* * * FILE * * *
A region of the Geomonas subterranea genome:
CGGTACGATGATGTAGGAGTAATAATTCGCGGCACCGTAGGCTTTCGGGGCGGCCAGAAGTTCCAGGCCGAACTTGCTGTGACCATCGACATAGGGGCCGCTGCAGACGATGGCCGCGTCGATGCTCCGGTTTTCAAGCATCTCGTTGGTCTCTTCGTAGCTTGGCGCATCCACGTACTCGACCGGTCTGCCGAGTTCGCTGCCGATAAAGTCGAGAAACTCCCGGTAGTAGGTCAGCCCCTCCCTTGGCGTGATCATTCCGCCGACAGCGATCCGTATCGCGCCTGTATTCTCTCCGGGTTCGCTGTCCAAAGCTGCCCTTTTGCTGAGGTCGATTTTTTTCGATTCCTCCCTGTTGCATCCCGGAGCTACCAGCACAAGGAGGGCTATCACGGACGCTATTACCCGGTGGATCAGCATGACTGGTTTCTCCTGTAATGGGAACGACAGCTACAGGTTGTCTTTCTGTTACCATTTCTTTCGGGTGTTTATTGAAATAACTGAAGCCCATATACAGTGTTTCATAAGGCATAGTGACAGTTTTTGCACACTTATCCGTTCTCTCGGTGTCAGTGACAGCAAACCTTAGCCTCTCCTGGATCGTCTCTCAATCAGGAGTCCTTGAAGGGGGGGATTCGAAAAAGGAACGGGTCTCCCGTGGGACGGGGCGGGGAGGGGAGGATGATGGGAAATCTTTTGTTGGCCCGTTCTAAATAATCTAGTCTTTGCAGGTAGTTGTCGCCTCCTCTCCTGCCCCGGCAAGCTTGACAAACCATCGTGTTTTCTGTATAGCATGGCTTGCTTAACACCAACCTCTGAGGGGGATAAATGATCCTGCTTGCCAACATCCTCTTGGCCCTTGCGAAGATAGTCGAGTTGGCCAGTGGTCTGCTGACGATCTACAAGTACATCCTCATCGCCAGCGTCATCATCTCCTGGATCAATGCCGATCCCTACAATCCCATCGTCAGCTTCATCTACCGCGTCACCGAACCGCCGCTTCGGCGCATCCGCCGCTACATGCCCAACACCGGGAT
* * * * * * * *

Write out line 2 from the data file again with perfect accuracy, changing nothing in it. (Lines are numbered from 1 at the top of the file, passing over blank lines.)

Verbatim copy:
CGGTACGATGATGTAGGAGTAATAATTCGCGGCACCGTAGGCTTTCGGGGCGGCCAGAAGTTCCAGGCCGAACTTGCTGTGACCATCGACATAGGGGCCGCTGCAGACGATGGCCGCGTCGATGCTCCGGTTTTCAAGCATCTCGTTGGTCTCTTCGTAGCTTGGCGCATCCACGTACTCGACCGGTCTGCCGAGTTCGCTGCCGATAAAGTCGAGAAACTCCCGGTAGTAGGTCAGCCCCTCCCTTGGCGTGATCATTCCGCCGACAGCGATCCGTATCGCGCCTGTATTCTCTCCGGGTTCGCTGTCCAAAGCTGCCCTTTTGCTGAGGTCGATTTTTTTCGATTCCTCCCTGTTGCATCCCGGAGCTACCAGCACAAGGAGGGCTATCACGGACGCTATTACCCGGTGGATCAGCATGACTGGTTTCTCCTGTAATGGGAACGACAGCTACAGGTTGTCTTTCTGTTACCATTTCTTTCGGGTGTTTATTGAAATAACTGAAGCCCATATACAGTGTTTCATAAGGCATAGTGACAGTTTTTGCACACTTATCCGTTCTCTCGGTGTCAGTGACAGCAAACCTTAGCCTCTCCTGGATCGTCTCTCAATCAGGAGTCCTTGAAGGGGGGGATTCGAAAAAGGAACGGGTCTCCCGTGGGACGGGGCGGGGAGGGGAGGATGATGGGAAATCTTTTGTTGGCCCGTTCTAAATAATCTAGTCTTTGCAGGTAGTTGTCGCCTCCTCTCCTGCCCCGGCAAGCTTGACAAACCATCGTGTTTTCTGTATAGCATGGCTTGCTTAACACCAACCTCTGAGGGGGATAAATGATCCTGCTTGCCAACATCCTCTTGGCCCTTGCGAAGATAGTCGAGTTGGCCAGTGGTCTGCTGACGATCTACAAGTACATCCTCATCGCCAGCGTCATCATCTCCTGGATCAATGCCGATCCCTACAATCCCATCGTCAGCTTCATCTACCGCGTCACCGAACCGCCGCTTCGGCGCATCCGCCGCTACATGCCCAACACCGGGAT